by Steven Ertelt
November 16, 2004
Washington, DC (LifeNews.com) — Despite calls from pro-life groups and the father of a California teenager who died after using the dangerous RU 486 abortion drug to take it off the market, FDA officials claim the drug is safe enough to continue to be sold.
Dr. Steven Galson, the acting director of the FDA’s Center for Drug Evaluation and Research, told the Associated Press, "We are concerned about any drug that is related to serious medical complications and, certainly, death."
However, Galson said abortion carries risks such as infection, bleeding or death whether caused chemically or performed surgically. Galson indicated those risks are not sufficient to ban the use of the RU 486 abortion drug, sold under the name Mifeprex.
"We feel that the safety profile of this drug, along with the steps that we’re taking … are adequate to allow the drug to be used safely," Galson told AP.
The FDA has received 676 reports of negative side effects including three deaths, some 17 potentially fatal ectopic pregnancies, and seven women had serious infections like the one that led to the death of Holly Patterson.
Numerous women felt sick and dizzy enough to require hospitalization and another 72 women bled so severely after using the abortion drug that they required transfusions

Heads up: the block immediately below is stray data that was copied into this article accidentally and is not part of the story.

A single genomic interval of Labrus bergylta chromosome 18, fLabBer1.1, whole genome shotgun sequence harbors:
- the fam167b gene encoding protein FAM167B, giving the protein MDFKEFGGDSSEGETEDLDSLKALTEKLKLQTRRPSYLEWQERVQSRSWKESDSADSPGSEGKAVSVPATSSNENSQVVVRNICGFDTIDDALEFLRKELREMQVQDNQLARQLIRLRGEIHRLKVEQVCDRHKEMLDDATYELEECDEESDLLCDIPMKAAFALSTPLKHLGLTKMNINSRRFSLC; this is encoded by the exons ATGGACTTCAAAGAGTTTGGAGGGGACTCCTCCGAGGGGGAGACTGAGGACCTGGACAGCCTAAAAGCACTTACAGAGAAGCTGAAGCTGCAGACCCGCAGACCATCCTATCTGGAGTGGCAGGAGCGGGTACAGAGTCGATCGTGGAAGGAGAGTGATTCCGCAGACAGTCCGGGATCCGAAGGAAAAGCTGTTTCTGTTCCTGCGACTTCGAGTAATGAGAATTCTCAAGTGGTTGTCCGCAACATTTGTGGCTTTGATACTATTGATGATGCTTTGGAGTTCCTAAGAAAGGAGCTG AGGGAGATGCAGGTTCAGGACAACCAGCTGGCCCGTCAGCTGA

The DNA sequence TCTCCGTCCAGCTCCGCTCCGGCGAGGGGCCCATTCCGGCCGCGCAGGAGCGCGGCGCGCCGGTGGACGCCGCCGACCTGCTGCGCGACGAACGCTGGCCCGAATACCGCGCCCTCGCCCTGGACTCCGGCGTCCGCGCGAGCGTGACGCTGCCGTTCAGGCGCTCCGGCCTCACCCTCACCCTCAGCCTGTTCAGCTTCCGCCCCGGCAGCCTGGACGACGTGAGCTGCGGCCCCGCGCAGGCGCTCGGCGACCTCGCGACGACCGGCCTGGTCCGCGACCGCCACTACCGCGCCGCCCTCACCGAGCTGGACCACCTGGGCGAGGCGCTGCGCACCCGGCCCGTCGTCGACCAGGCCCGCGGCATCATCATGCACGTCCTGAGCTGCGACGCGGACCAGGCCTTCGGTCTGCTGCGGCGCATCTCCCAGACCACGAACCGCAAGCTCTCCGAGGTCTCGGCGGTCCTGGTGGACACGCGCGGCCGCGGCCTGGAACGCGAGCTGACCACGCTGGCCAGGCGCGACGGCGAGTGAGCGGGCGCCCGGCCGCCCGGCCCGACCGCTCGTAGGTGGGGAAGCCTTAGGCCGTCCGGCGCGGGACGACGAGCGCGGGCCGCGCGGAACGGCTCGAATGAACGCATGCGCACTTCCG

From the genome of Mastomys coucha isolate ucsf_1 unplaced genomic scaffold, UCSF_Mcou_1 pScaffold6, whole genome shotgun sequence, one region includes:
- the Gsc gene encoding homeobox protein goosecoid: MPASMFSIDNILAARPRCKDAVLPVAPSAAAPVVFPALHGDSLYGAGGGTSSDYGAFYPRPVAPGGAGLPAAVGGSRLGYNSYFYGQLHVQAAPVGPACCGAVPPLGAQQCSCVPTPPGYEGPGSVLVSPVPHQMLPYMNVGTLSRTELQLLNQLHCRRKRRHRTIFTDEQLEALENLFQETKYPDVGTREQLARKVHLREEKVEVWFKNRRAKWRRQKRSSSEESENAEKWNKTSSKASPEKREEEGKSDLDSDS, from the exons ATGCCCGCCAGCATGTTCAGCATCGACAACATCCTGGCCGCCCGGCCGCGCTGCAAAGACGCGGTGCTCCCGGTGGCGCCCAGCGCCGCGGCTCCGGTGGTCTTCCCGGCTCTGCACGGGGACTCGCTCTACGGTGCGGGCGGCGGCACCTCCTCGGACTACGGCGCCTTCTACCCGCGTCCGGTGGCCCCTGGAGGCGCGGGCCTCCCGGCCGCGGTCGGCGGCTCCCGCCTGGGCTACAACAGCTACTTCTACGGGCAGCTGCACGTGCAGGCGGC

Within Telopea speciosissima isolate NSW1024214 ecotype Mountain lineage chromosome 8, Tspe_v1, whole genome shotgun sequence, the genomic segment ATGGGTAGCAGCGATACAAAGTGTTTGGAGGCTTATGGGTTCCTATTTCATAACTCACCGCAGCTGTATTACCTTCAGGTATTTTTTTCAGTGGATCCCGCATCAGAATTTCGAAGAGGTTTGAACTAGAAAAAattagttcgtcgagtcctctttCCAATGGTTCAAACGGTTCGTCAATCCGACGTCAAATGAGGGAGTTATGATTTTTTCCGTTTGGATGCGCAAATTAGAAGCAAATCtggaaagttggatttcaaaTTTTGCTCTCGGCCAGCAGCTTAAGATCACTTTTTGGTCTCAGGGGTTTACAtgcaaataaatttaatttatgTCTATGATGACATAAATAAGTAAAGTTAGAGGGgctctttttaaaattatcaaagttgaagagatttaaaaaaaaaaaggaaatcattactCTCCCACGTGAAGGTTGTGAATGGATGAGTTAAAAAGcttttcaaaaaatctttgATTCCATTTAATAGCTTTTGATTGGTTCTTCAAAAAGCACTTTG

The FDA on Monday announced that the abortion drug will carry a revised warning label that will tell women considering using it that infections can bring about the death of a woman using the abortion drug.
The drug already carried the Food and Drug Administration’s highest level black box warning — which warns consumers that it is especially dangerous. The labels now warn that serious infection can result without the usual telltale signs like fever or tenderness.
Kurt Entsminger, the president of Care Net, a national network of pregnancy centers, called the revised FDA warning label a "small step in the right direction, but clearly not far enough."
"The FDA’s casual approach to a potentially deadly drug is an affront to women," Entsminger said. "We urge them to immediately suspend the drug and require a thorough review of its safety and long-term impact on women’s health and future fertility."
Entsminger urged Congress to pass the RU-486 Suspension and Review Act, introduced in the House and Senate, which would remove the drug from the market and require the FDA approval process for the drug to be reviewed.
Monty Patterson, the father of California teen Holly Patterson, who died after using the abortion drug she obtained from a Planned Parenthood in San Francisco, said the new FDA warning label was inadequate.
"How many more deaths is it going to take before the FDA takes action to remove this drug from the market?" Patterson asked.
Galson told the Associated Press that the Bush administration had no influence on the decision to expand the warning label.
"There was absolutely no political pressure," he said. "This was a science-based decision."
Related web sites:
Care Net – https://www.care-net.org